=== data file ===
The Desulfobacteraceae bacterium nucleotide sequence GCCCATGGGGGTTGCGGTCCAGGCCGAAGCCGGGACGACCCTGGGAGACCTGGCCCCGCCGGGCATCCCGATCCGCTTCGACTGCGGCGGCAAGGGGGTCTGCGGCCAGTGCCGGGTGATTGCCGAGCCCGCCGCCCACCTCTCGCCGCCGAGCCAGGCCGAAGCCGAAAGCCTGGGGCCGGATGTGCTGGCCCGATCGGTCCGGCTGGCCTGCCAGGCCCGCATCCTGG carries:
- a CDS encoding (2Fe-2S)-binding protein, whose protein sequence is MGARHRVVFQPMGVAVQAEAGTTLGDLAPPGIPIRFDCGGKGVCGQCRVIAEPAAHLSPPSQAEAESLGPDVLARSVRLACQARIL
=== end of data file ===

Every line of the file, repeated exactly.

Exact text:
The Desulfobacteraceae bacterium nucleotide sequence GCCCATGGGGGTTGCGGTCCAGGCCGAAGCCGGGACGACCCTGGGAGACCTGGCCCCGCCGGGCATCCCGATCCGCTTCGACTGCGGCGGCAAGGGGGTCTGCGGCCAGTGCCGGGTGATTGCCGAGCCCGCCGCCCACCTCTCGCCGCCGAGCCAGGCCGAAGCCGAAAGCCTGGGGCCGGATGTGCTGGCCCGATCGGTCCGGCTGGCCTGCCAGGCCCGCATCCTGG carries:
- a CDS encoding (2Fe-2S)-binding protein, whose protein sequence is MGARHRVVFQPMGVAVQAEAGTTLGDLAPPGIPIRFDCGGKGVCGQCRVIAEPAAHLSPPSQAEAESLGPDVLARSVRLACQARIL